The two St. John ferry companies plan to “significantly curtail” and possibly shut down service in their effort to get an annual subsidy from the government.
The two companies, Transpor-tation Services and Varlack Ven-tures, would stop privately subsidizing the St. Thomas-St. John ferry franchise operation, which could “shut down” ferry service between the two islands within days, the attorney for the franchisees wrote government officials on Thursday, November 8.
Transportation Services and Varlack Ventures officials vow to operate solely on the revenue received from passenger fares, and will likely have to stop ferry service within days, Atty. Attorney Claudette Ferron wrote.
“With very limited revenues to cover operations, it is anticipated that St. Thomas-St. John franchise passenger ferry boat service will be significantly curtailed within days,” Ferron wrote in her letter.
“There will be no funds to cover operations shortly thereafter, and the companies will be forced to shut down the service, unless and until the mandated funding is provided by the government,” Ferron’s letter continued. “Obviously, this will have a devastating effect on the Virgin Islands, but the companies have no other alternative.”
“The companies sincerely regret the severe disruption that curtailment and subsequent cessation of service will cause, and are taking all the necessary steps to notify the public immediately, through all available media,” the letter concludes.
Public Subsidy Required
The ferry companies, owned by the Boynes and Varlack families, respectively, blame the drastic move on the government’s failure to help fund operating costs, which is required by law, according to Ferron.
“For decades, the two local family-owned companies have been subsidizing and funding public marine mass transportation in the United States Virgin Islands, to the severe financial detriment of their private businesses, families’ and personal financial well-being,” states the letter signed by Ferron.
Revenues from the passenger fares cover just a small portion of the ferry boat companies’ operating costs, according to the letter.
The balance of the operating costs is required by law to be subsidized by the government, Ferron continued in her letter.
With the rates set by the Public Services Commission, the ferry boat companies do not break even, according to the letter.
“Brink of Financial Ruin”
“Year after year, for almost a decade, the companies have experienced increasing losses while continuing to operate the St. Thomas-St. John franchise ferry boat service, without the government funding they are entitled to,” Ferron states in the letter.
"Because of their commitment to the people of the Virgin Islands, over the years the companies have been offsetting increasing losses with personal, family and private business funds and by mortgaging their homes and the companies’ privately owned vessels, committing personal assets and securing private business loans which members of the families have personally guaranteed,” Ferron’s letter continued. “This has brought the companies to the brink of financial ruin.”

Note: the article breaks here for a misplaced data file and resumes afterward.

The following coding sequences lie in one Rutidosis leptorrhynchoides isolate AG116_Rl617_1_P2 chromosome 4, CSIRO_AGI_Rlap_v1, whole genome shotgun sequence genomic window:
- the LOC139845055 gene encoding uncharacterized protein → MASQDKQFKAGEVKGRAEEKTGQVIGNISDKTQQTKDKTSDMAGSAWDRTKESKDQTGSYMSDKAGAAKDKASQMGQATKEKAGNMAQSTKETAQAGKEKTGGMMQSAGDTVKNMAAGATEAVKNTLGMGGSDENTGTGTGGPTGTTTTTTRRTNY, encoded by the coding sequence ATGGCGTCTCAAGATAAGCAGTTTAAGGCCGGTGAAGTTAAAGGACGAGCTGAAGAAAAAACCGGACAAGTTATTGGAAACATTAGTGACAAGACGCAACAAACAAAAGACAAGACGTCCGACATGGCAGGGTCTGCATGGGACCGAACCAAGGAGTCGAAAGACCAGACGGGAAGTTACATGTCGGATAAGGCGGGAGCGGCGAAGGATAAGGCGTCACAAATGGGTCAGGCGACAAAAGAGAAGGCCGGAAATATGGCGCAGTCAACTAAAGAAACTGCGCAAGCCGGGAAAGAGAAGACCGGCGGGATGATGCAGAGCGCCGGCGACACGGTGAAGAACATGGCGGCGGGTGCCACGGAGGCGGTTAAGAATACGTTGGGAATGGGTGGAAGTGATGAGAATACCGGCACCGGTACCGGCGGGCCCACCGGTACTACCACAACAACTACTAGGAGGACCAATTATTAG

The government and the public have become “addicted” to the companies subsidizing themselves, the letter adds.
For decades, the government has failed to comply with the contractual agreement and the laws governing the funding of the ferry boat franchise, according to the letter.
The government has failed to appropriate funds as required by law and even redirected funds to other projects not related to the ferry boat franchise, Ferron’s letter states.
“Under the current circumstances, with the government failing to fulfill its obligation to pay for the franchise operation, the companies would both be far better off if they ended their franchise operation, and devoted their private assets exclusively to private ferry business operations,” according to the letter.
“Neither of the companies are financially in the position to continue to finance public marine mass transportation in the Virgin Islands, even though they have provided passenger ferry boat service between St. Thomas and St. John, and have been indispensable to the development of St. Thomas and St. John for more than 50 years,” Ferron wrote.
“Given the current situation, if the companies do not stop funding the franchise with private, family funds and collateral, bankruptcy and the end of both of these historical, locally-owned and operated, Virgin Islands companies is inevitable in the very near future,” Ferron wrote.
Government House did not issue a formal response to the letter as of press time.